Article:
It was an argumentative week in New York last week . Not that I found myself arguing with the publishing and information community , of course . As ever they were gentle and sapient beings who could see all three sides of every question . Yet more than on a number of recent trips I found that the relationships of suppliers , intermediaries and hooked users in the info drugs trade were strained , and this was not , and wouldn’t be in this sector , about users being threatened with cold turkey after a reduction of supply . In fact , we are flooded with the stuff and users often beg for less , or better ways of monitoring the flow . And it is about price . And the arguments of last week were being played out against the backdrop of BP’s overflow , the movement of world oil prices , and BP’s share price and dividend decision. Indeed with Presidents and Prime Ministers in phone meetings to ensure that we understood that the raging argument was not  a raging argument , the scene was set for the media classes to fall to bickering on their own .


First off the blocks were the New York Times , Apple Inc and Alphonso Labs Inc . Who ? You may be forgiven for not knowing that the last-named are a brand new , boys -in- their- early- twenties -working -in -a-Palo-Alto -garage set-up . We shall no doubt hear more of Akshay Kothari and Ankit Gupta , not least because their first product , the Pulse News Reader App for the iPad, was specifically mentioned last week in his WWDC speech by Steve Jobs , first in line of great Palo Alto garage graduates , as a great example of how Apps could focus usage and intensify reader experience .


So it was a great surprize when Pulse was withdrawn mid-week , apparently at the request of the New York Times . Was it because the Pulse advert featured the NYT in its frame ? Was it because the Pulse application was better than the NYT’s own reader app ( while it was up in its original state the app was downloaded in a few days 35,000 times at £2.39 each ) ? Or was it because , although as yet it has no paywall policy , the NYT objects in principle to being framed by anyone ( are we really going to get back to that tired old internet argument ) ? Or did the NYT simply want a cut of the action and didn’t know whom to ask ?


The iPad is the latest ace hookah from which we take our info-drugs . The Pulse App is simply a smarter way of collecting RSS feeds , for which individuals could register for free , and playing them on the new hookah through a software called Safari , which everyone , including NYT , have to use if they are to have access to the new habit . The boys from the garage just gave the NYT 35,000 new subscribers to a service they already offer , and featured the NYT in their advertisements . Seems to me that editors with bouquets should attend their garage doors , not lawyers with writs . And Apple , far from removing the kids ( who won a Stanford Institute of Design award for this ) should give them a job . But Apple , having moved from hardware/software supplier to access controller and owner of the user profile on the Web , must now play a different game with content suppliers . And this one is a dangerous one .Apple , like Google in a similar role , would be too powerful in this position to make life comfortable for either growers or smokers .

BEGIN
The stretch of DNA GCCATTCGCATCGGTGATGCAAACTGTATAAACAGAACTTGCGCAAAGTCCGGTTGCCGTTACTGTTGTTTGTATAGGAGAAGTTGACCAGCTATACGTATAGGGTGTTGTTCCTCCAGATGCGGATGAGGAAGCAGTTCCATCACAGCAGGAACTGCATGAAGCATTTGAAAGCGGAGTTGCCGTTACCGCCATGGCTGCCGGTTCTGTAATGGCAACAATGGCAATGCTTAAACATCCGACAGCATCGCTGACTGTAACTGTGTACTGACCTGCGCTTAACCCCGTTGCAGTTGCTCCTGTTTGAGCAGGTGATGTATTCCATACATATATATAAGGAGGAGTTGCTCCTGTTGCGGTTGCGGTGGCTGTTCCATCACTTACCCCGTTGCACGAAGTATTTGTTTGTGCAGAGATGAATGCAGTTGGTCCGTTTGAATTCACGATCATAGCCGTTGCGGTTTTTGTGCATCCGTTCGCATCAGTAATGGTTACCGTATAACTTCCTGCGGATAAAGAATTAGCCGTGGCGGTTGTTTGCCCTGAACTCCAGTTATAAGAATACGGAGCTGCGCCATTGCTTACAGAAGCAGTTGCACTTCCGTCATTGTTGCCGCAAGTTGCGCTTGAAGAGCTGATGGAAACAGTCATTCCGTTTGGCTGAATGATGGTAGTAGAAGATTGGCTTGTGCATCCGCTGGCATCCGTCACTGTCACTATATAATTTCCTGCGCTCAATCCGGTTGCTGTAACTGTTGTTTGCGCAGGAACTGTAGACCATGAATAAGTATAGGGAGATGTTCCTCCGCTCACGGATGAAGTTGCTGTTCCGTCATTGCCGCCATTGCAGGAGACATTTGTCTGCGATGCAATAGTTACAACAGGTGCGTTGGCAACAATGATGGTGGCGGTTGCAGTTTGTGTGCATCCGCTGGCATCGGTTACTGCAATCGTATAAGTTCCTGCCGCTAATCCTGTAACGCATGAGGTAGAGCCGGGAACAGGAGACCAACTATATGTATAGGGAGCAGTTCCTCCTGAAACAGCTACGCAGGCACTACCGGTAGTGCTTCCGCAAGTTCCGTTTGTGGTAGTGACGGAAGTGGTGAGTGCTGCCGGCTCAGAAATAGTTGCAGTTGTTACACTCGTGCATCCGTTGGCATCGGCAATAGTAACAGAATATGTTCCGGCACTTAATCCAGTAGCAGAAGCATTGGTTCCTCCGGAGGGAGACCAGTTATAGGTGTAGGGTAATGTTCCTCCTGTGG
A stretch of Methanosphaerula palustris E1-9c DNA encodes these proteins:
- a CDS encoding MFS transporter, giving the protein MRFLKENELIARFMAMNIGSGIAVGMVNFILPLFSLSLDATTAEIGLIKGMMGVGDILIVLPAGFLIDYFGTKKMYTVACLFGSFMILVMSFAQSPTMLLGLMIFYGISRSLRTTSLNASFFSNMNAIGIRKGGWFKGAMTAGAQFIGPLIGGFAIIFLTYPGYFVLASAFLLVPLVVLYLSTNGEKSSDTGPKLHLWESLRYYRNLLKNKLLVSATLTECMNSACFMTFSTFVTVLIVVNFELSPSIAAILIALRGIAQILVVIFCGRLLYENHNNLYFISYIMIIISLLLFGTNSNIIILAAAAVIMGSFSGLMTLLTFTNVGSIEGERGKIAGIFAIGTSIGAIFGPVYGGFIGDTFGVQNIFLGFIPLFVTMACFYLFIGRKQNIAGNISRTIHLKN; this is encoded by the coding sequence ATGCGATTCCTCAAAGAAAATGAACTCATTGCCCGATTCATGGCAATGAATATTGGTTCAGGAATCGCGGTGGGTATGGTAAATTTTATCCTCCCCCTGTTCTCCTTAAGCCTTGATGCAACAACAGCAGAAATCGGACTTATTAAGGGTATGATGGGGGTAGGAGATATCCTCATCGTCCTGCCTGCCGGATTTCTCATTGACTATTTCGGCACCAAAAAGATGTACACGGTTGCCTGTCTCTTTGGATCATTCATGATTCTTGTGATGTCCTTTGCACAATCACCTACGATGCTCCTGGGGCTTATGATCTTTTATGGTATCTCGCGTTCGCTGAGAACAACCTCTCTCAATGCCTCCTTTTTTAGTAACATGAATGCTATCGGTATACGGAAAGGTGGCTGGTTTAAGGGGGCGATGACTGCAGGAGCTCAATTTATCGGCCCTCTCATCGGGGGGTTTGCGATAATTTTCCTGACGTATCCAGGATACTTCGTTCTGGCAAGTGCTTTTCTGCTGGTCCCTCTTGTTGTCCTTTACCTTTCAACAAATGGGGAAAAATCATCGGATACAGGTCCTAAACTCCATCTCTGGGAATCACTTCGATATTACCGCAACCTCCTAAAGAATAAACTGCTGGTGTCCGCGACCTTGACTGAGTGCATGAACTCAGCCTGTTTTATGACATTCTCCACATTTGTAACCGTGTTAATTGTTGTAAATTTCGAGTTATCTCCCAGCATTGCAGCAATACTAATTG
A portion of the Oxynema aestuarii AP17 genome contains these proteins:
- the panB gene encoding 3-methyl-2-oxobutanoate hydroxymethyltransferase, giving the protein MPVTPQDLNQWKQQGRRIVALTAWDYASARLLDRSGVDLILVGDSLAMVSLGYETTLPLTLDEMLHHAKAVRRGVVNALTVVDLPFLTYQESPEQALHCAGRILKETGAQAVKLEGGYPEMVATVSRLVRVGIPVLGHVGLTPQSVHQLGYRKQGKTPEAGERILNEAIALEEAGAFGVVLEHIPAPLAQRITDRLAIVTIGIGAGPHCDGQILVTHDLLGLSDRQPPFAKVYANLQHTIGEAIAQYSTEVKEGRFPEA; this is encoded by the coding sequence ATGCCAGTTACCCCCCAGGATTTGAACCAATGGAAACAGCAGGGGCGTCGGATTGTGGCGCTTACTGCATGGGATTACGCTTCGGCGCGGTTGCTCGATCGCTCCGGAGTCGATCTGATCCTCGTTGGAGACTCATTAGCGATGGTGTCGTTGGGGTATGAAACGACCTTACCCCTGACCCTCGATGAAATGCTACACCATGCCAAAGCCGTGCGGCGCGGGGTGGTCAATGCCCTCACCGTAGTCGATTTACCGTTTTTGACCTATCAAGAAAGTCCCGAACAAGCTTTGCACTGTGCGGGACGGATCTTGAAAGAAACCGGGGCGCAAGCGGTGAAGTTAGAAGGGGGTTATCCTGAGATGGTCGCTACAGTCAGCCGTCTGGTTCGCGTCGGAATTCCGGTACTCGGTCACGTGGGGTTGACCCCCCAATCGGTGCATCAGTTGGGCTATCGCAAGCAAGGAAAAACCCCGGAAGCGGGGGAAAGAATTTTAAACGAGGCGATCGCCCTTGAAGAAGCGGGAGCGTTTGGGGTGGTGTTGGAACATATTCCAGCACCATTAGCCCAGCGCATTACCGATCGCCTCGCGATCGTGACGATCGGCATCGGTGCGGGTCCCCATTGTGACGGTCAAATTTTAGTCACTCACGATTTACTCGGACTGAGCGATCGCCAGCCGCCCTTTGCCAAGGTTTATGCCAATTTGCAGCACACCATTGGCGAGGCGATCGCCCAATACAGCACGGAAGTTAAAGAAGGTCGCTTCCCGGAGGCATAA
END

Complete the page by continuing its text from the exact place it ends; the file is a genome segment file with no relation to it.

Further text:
( PS I understand that Pulse has now gone back up – with the NYT amputated . Who does that help ? )


At the same time in California a noisy spat was taking place between the University of California and Nature Publishing Group . Nature has been renegotiating its deal with the California Digital Library . Talks surrounded the depth of discount that the library should enjoy : Nature says it currently gives California an 88% discount on its list prices , and wants this to be close to the average of 50% that it gives other users , while California stigmatizes this as a 400% price increase .  California wrote an open letter to faculty representatives on its ten campuses , thus “outing ” the argument  in an attempt to put public pressure on Nature . , who point out that they have capped list prices at 7%, and are the major publisher most compliant with the so-called ” green agenda ” of open access .


No one is going to win this one either . Nature’s output is  “must-have ” to an outfit of California’s standing , but not beyond price . As a major buyer the university authorities could imagine that by making an example of a medium-sized player they will soften up the negotiations with the larger lists of Elsevier , Wiley-Blackwell or Springer . Both parties are in a recession , and both will plead poverty and the need to guarantee survival . It is however as unthinkable that California will not supply its students and researchers with Nature magazine at an average download price , under Nature’s proposed pricing , of $0.56 per download , as it is that Nature will walk away from an institution where its authors litter every street corner . So who blinks first , and who blows smoke in the faces of addicts and users everywhere ?


At the end , these are power plays . Is the University a big enough power block to make its will felt , and can the newspaper use its ownership any more to control how the end-user views its content ? These struggles used to take place behind closed doors . Then the golden rules were – never push your power too far , for in the exercise of using it you are losing it . NYT is clearly some way down that track : if the University of California forces its students to subscribe seperately to Nature then it too begins to lose control of the argument . How much do you need it and can you kick the habit are still powerful questions in the world of commoditized information .


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